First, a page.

Thursday, October 25, 2012

How An Emergent Curriculum Works: "That's Why They Have To Be Burglars"

(For the past 4 days, I've been using examples from our classroom by way of trying to define what we mean at Woodland Park when we call what we do an "emergent curriculum." In one case our "project" emerged as if by some sort of wordless magic. In the second post, I described a "project" that emerged from my own agenda. In the third, post I discussed a full day of learning about spiders that the children constructed from their own collective knowledge and experience. Yesterday's post was about a dramatic play project sparked by the driving interest of a single student. Today is a look at how real life events lead to real life solutions.) 

A couple weeks ago, upon arriving at school, I unlocked the storage room to find stuff scattered all over the floor. It took me a few minutes to figure out what had happened, but finally realized that someone had broken a window and apparently knocked things down while climbing in. We lease our space from the Fremont Baptist Church. When I told Pastor Judy, she knew what had likely happened. Neighbors had complained the night before about some guys who had been sleeping in the alleyway behind the church and she'd had to call to police. "They were mad at me." We later found vulgarities written on the alley side of the church as well.

The window faces onto our outdoor classroom, so as our 5's assembled out there, we began to talk of the "burglar." No one seemed particularly worried, but several of them were quite excited, concocting all kinds of ideas about what we ought to do. Finally, one of the kids joked that we should have The Troll come protect our school, which lead someone else to suggest that we ask The Troll what to do. There was a lot of enthusiasm for this idea so we marched ourselves one block to where our street intersects with Troll Way and climbed up on The Troll's hand, where we closed our eyes and silently asked The Troll what to do. I believe it was Duncan who informed us that The Troll told him that we should use "sharp needles," then amazingly we learned that he'd given pretty much the same advice to all of us, in addition to such other ideas as nailing a piece of wood over the broken window, devising a trap, somehow employing "invisible broken glass," and using poison.

Back at school we continued our discussion, making a list of what we ought to do about the "burglar." There was some debate about the poison. "We don't want to kill him!" 

"No, it'll just be sleeping poison. Then when he wakes up we can tell him we don't want him to break the window again."

That settled, we surveyed our list. Cooper raised his hand, "I know! We could just put that list on the door, then when the burglar comes again, he'll just be scared!"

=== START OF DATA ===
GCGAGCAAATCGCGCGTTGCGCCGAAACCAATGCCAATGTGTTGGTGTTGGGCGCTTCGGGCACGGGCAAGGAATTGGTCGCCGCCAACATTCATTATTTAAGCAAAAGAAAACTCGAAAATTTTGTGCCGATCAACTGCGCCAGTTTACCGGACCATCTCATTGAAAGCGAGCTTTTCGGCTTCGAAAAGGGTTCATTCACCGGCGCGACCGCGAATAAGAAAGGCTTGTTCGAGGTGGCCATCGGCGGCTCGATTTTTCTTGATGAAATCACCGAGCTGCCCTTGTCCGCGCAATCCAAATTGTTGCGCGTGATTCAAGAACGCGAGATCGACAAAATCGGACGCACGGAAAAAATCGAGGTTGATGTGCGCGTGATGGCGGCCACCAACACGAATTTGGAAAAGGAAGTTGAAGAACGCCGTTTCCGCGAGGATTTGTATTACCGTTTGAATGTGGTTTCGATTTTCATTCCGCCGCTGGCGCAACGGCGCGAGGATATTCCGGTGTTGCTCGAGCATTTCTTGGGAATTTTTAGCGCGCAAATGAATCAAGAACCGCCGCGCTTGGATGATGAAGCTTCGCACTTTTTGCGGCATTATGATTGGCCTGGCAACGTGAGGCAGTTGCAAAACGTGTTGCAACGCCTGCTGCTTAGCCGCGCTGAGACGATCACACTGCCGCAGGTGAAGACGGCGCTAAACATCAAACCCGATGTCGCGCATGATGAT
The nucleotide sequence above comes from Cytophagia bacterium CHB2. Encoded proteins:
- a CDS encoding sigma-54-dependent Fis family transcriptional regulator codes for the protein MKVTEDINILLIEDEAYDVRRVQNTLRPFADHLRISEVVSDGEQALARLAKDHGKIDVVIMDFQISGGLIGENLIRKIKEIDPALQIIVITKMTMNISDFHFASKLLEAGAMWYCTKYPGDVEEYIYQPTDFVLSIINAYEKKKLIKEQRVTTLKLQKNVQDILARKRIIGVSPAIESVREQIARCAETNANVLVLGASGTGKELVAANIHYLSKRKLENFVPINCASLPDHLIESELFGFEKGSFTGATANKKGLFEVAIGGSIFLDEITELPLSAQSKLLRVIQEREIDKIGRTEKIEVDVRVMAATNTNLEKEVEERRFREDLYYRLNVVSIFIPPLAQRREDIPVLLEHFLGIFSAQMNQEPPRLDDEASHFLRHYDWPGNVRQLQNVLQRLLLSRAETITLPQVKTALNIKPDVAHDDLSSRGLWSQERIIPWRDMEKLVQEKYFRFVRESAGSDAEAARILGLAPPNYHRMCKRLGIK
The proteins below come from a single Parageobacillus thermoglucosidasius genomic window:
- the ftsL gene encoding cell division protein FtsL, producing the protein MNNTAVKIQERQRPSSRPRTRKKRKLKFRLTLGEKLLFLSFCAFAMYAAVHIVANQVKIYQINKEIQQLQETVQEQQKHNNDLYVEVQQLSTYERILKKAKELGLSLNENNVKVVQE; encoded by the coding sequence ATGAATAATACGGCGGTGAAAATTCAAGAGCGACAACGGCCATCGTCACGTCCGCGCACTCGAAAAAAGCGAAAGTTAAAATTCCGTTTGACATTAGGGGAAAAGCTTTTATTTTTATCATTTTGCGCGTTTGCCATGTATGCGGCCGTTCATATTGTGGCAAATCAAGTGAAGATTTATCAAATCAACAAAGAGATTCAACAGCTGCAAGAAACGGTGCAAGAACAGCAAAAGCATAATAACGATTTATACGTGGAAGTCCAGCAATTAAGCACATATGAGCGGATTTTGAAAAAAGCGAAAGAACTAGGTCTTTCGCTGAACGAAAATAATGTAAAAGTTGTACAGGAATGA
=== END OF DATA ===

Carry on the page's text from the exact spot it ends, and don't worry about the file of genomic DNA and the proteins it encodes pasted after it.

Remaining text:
It was a good discussion about a real world event. By the time we returned to the outdoor classroom later in the day, Wally, the church's building maintenance guy, had already knocked off the first thing on our list: nailing wood over the broken window. The kids later checked out his handiwork and found it good. Still, I went home feeling like we'd only looked at the situation from our own point-of-view, a natural thing, but one that only gives us part of the story, limiting our pool of potential solutions to fortifications and traps, even if we didn't want to kill him.

So the following day, I shared what Pastor Judy and the police had said about the likely culprits. After talking about how we all sometimes do things we regret when we're angry, I asked the next logical question, "Why do you suppose those guys had to sleep behind the church?"

These are urban children. They know the answer. "Because they don't have a home."

"They don't have money."

"They don't have jobs."

"They don't even have toilets."

"They don't have food."

"That's why they have to be burglars."

The children knew all the answers. There was no lecturing required by me. I asked, "Do you think that's why the burglar broke our window?"

"He was trying to get food."

"We should give him food!"

"We could build him a house!"

The children already knew all the answers. We've scheduled a visit to a local food bank for our next field trip. We'll get on the bus with food in our hands and put it on the shelves. We'll keep talking about why people don't have enough food and about why they don't have a place to live and about why some feel they have no choice but to turn to a life of crime. We'll think some more about how to solve the problem to which we, as children, already know the answers, but too often forget as we grow up.

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Anonymous said...


The following sentence needs editing:
we could should use "sharp needles,"

Sammy Greer said...

Wow, I'm so impressed with how the children discussed and figured out the problems, and finally empathized with the "burglar" and then to follow up with action (food bank) is much more of a learning experience than reading a book about it, and leaving it at that. These experiences will leave impressions, and hopefully create men and women who change our country for the better and live compassionate lives. Well done (teacher and students!).